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New this month: Ready for toilet training?
Many experts say that 18 months is too young to start toilet training; many grandparents say, "We potty trained you at 1!" Who's right? Of course it depends on the child, and some are in fact ready to begin the process now. But before you start trying to make this enormous transition, look for some signs of readiness. The sensory awareness that allows a toddler to recognize the need to empty his bladder and bowels and then "hold it" until he gets to the bathroom is sophisticated. And the concept that everything has its place — including pee and poop — and the desire for orderliness usually begins around age 2 (though some children don't potty train until much later).
What you can do
At this age, a low-key approach is best. Toddlers learn by imitation, so start by letting your child copy what you do in the bathroom. Let him sit fully clothed on an adult or toddler toilet seat so he can get used to the idea of sitting on the potty. If your toddler has a favorite doll or stuffed animal, you can pretend that it's going the bathroom, too, a tactic that may entice your child to try it out for himself. Keep your expectations in check, however. It may be another year before he's ready to get down to business.
Other developments: Solving puzzles, increasing dexterity
Your toddler wants to know what is behind, under, and inside of everything. But unlike a few months ago, he doesn't want to just empty closets and cupboards of their contents. Now after he clears out your kitchen cabinets, your toddler will probably try to put everything back to see how it fits (though it won't look like it did before).
For now, gross motor development outpaces fine-motor development, but that's only because a typical 18-month-old doesn't want to sit still long enough to do many activities that require significant dexterity. There are, however, a few that will hold his interest: scribbling with crayons or finger painting, stacking blocks, turning knobs on doors and cupboards, and pushing buttons on telephones, televisions, and stereo equipment.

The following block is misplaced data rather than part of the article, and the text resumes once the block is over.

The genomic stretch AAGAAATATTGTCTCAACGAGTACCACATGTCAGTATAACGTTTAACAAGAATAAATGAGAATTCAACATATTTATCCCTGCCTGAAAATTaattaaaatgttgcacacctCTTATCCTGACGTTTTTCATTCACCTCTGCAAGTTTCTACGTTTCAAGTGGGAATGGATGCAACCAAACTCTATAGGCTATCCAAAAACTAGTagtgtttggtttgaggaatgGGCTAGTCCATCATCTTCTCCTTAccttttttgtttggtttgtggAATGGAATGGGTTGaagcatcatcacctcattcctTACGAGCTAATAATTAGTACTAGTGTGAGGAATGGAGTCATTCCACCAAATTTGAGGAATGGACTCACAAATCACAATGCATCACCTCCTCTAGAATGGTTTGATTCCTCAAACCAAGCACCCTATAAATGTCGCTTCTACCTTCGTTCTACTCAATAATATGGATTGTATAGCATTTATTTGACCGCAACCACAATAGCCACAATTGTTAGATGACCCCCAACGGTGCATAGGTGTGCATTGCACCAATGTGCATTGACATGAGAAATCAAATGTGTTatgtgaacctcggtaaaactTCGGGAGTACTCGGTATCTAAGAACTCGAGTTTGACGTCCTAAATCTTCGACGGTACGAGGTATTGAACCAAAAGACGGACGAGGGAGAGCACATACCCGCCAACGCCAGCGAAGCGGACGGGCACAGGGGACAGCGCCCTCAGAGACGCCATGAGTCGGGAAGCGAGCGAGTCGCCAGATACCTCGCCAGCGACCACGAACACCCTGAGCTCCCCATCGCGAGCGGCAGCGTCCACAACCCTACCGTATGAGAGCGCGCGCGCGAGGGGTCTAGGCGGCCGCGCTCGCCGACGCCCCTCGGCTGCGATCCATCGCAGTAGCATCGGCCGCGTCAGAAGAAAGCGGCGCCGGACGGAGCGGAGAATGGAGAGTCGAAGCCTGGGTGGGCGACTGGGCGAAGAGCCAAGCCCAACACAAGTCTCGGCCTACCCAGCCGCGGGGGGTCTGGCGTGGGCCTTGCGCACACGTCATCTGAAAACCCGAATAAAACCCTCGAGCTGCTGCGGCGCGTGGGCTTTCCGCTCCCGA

A toy telephone, or a real one with cords removed, will keep his fingers engaged (but you'll probably want to keep him away from your pricey audio-video gear!). He may also enjoy trying to slide large wooden beads onto a length of string. An 18-month-old is very interested in fitting things inside of other things. Shape sorters, nesting boxes, and even some simple wooden puzzles (puzzles where a whole object fits inside a matching slot, not jigsaw puzzles) will absorb him. One sign of his increasing dexterity is the ability to hold a cup and drink from it without spilling.
Keep a few toys handy in the back of your car to make trips to the park even more fun. An extra-large beach ball (or an ever bigger ball, like those used in exercise classes) is fun to roll across grass, and roll on. (At this stage, toddlers can't quite kick balls. They attempt to, but they don't have the coordination to do it and end up sort of walking into the ball.) He may also have the skills to push or pull a small wagon or similar toy, and to pedal a tricycle or "big wheel." If it's winter, channel some energy by stomping in puddles, or have a snowball fight, throwing the snowballs at trees or telephones poles instead of each other.
See all our articles on toddler development.